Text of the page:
In 1937, at his intsigation, a workshop was set up for the first time for the repair and adjustment of watches and chronometers. This was a strategic move designed to both ensure a high standard of work (at that time the work was being done by commercial workshops whose number and standards were in decline) and a continuity of service should hostilities develop within Europe. Initially, it had just two members of staff, Robert Kunzler (Principal Watch Adjuster) and Hugh Warden (Assistant Watch Adjuster).

With the outbreak of war, the Time Department was effectively split into two. In September 1939, George Rickett (the most senior of Smith’s staff) was evacuated with the chronometers and a small team and the workshop staff first to Bristol and then to Lynchetts, a requisitioned house, in Bradford on Avon. Meanwhile a duplicate time service was set up at the Magnetic Observatory in Abinger.

At Lynchetts, the number of workshop staff gradually increased from five in 1941 to ten in 1944. At the end of December 1944, a new watch repair shop was completed in a substantial prefabricated building that had been constructed for the purpose in the garden. Throughout the war Rickett and his team, worked tirelessly to keep the armed forces supplied with the properly tested and rated chronometers and watches they needed, issuing some 21,023 instruments in the last year of the war.

After the war, the owner of Lynchetts resorted to the threat of legal action in order to get the house back. As a result, the Chronometer Department (as it had by then become, with George Rickett as its head) was the first to move into the Observatory’s new site at Herstmonceux. One of the problems however of moving to such an isolated site was the inevitable lack of nearby housing. Whilst the Astronomer Royal was going to have an apartment in the Castle, those staff not in a position to buy a property were expected to take up hostel accommodation in the hutments or attics of the Castle until permanent housing became available. Those with families rejected this arrangement.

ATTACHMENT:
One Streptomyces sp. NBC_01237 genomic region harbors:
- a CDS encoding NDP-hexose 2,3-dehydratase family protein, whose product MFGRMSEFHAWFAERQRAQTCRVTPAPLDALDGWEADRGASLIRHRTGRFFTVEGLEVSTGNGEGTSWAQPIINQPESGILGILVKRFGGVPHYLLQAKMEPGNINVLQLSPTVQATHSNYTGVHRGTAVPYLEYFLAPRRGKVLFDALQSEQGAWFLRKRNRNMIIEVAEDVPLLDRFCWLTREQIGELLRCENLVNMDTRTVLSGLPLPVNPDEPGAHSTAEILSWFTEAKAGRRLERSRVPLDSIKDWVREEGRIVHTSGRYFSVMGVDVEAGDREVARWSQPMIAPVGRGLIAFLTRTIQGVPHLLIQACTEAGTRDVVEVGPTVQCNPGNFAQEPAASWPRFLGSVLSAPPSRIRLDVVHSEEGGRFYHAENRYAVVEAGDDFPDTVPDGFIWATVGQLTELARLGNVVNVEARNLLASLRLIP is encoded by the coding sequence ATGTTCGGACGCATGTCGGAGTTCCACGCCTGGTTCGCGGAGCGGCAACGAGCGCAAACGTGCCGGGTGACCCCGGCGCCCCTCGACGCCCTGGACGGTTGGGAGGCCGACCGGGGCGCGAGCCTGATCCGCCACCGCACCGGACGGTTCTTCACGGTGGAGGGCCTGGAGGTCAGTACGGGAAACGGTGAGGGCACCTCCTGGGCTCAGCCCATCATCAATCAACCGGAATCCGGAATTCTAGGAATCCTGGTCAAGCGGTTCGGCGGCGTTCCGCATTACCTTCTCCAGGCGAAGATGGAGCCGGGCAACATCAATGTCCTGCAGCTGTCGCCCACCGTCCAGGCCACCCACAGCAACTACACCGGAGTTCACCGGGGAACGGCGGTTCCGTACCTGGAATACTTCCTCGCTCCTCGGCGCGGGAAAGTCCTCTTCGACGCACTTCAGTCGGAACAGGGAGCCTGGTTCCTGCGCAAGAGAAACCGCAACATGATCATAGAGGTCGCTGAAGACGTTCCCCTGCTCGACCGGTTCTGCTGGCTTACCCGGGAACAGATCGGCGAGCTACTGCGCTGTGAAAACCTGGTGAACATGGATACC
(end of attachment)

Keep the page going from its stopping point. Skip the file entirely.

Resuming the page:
Meanwhile, the local council had been consulted and had made the promise of a special allocation of council housing. But this still had to be built, and was in any case only going to be available to married members of staff. At around the time that the Astronomer Royal was moving into the Castle, six houses became available which were sufficient in number to accommodate the staff of the chronometer department who moved in September 1948.

At Herstmonceux, the paperwork for the Chronometer Department was done in an office on the north side of the Library landing in the Castle. A chronometer workshop was set up in one of the wartime hutments, whilst the rating of the chronometers under varying conditions of temperature took place in rooms on the lower floor of the west-wing of the Castle.

In 1957, the chronometer workshop moved into a purpose built space on the first floor of the newly completed West Building. The office and rating section however remained in the Castle until 1962.

With the rapid growth in the number of science and engineering graduates, together with problems inherent in the funding of ‘big’ science, the way in which civil science in the UK was arranged was reviewed by a committee set up in 1963 under the chairmanship of Sir Burke Trend. Among the outcomes of this review was the Science and Technology Act 1965, and the creation in April 1965 of the Science Research Council (SRC), to which control of the Observatory was transferred from the Admiralty Board. In the run up to this change, the Chronometer Department was transferred from the control of the Astronomer Royal to the direct control of the Hydrographic Department of the Ministry of Defence. As part of this process, in 1964, all the ‘non-industrial staff’ were redeployed to posts in other departments.



Click here to read the minutes of the Board of Longitude meeting held on 26 April 1766
Click here to read the letter appointing Pond to the position of Superintendent of Chronometers

See also:

Chronometer Section: 1914–1981 by William Roseman
The staff of the Chronometer Department
Rates of chronometers and watches on trial at the Observatory, 1840–1915, (from the appendices of Greenwich Observations)